Home Office picks Capgemini for £4m deal to deliver ‘final stages’ of digital border crossing

Written by Sam Trendall on 30 September 2021 in News

Supplier will provide development specialists to support conclusion of delayed rollout

Credit: eGuide Travel/CC BY 2.0

The Home Office has signed a £4m deal with outsourcer Capgemini to support the conclusion of the rollout of a major new digital service to manage border crossings.

Once it has been fully deployed, the Border Crossing service will be used by 7,000 Border Force to manage arrivals into the UK at 56 locations around the country. A report published by the Parliamentary Public Accounts Committee in the spring found that only 300 users were up and running, with seven in eight locations not yet using the system at all.

Having begun the rollout of the service in December 2020, the current deadline for concluding the delivery of the Digital Services at the Border programme – of which the Border Crossing tool is the centrepiece – is March 2022.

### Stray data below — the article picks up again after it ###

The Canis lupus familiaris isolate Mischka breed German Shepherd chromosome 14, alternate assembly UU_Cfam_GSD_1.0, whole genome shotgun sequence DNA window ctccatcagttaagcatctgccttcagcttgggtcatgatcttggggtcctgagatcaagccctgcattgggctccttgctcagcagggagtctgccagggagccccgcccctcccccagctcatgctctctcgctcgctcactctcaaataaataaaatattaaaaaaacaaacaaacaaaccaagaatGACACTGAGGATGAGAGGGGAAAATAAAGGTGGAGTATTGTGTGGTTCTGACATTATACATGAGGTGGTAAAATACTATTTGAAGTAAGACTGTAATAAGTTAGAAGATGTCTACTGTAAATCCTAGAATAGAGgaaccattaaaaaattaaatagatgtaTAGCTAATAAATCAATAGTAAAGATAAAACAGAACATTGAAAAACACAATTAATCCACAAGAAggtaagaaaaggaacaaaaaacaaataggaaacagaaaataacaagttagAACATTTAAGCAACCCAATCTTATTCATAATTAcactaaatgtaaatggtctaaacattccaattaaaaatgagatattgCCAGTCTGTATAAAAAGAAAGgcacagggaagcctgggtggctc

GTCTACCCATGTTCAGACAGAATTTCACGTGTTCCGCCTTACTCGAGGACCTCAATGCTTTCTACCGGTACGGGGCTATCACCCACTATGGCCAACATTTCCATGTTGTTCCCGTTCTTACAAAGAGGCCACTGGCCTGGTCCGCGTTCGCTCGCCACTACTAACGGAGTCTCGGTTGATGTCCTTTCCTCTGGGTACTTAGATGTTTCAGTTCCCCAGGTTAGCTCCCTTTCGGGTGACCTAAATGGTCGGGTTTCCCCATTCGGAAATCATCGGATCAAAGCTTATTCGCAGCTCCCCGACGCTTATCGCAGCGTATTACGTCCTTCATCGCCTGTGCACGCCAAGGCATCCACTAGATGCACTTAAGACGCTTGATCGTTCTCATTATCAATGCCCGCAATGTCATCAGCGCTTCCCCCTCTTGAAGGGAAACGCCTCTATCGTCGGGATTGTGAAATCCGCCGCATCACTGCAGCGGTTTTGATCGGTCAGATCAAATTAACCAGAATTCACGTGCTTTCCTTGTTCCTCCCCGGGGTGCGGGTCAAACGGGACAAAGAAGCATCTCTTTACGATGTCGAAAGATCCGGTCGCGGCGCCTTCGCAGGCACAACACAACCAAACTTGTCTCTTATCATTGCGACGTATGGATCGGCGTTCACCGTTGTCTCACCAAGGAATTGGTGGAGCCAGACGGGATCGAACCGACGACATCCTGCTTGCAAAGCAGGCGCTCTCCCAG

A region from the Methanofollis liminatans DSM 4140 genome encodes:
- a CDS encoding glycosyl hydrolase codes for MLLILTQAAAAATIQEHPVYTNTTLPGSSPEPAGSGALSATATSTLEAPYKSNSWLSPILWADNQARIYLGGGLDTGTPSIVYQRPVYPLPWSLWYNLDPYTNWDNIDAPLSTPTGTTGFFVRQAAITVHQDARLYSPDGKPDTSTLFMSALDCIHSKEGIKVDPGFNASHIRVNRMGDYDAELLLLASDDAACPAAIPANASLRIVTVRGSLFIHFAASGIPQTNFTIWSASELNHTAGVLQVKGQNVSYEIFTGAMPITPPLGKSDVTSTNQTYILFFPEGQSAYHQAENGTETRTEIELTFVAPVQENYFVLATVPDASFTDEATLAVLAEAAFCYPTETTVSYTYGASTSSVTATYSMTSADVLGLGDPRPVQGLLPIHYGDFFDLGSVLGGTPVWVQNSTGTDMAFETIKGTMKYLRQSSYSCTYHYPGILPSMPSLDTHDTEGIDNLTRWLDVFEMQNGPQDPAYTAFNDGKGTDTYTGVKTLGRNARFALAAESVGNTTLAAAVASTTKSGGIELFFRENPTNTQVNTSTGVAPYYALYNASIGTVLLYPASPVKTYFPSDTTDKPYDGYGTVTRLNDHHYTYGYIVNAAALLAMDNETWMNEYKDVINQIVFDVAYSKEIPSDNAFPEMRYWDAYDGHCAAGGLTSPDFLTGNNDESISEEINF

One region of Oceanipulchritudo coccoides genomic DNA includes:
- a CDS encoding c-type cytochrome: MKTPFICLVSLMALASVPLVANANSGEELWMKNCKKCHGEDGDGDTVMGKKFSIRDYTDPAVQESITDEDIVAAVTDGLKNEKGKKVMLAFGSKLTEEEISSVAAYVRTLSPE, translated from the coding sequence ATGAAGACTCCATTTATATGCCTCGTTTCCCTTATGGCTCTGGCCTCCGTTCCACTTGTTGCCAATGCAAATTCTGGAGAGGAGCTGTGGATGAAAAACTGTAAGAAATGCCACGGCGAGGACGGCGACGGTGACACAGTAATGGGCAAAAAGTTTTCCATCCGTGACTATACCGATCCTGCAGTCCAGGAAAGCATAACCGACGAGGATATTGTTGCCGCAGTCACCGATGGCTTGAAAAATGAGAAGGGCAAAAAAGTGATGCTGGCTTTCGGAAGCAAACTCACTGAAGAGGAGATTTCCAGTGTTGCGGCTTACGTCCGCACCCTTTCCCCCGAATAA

Capgemini has been brought in to serve as a “partner to assist in the final stages of [delivering] Border Crossing”. 

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The consultancy company will be asked to deliver “a full stack team to provide agile cloud design/development, deployment and automated test implementation” services.

The contract with the Hoe Office will come into effect on Friday 1 October and last for one year. 

Efforts to digitise the UK border have been ongoing since 2003, according to the PAC report, and hundreds of millions of pounds have been spent on various programmes that have been remodelled, scaled back, or reset. 

DSAB was launched in 2014 and was originally scheduled to conclude in 2019 and the three-year delay has seen expected costs increase by £173m to a total of £372m.

Over the past 15 months, contracts worth a cumulative total of more than £35m have been awarded to various digital and technology suppliers, government procurement data indicates.

Capgemini was awarded a two-year deal worth £4.9m and commencing on 30 June 2020. The engagement covered the Home Office’s need for a “technical delivery partner for ongoing development capabilities, working across the present and future projects of the DSAB programme”.


About the author

Sam Trendall is editor of PublicTechnology. He can be reached on sam.trendall@dodsgroup.com.


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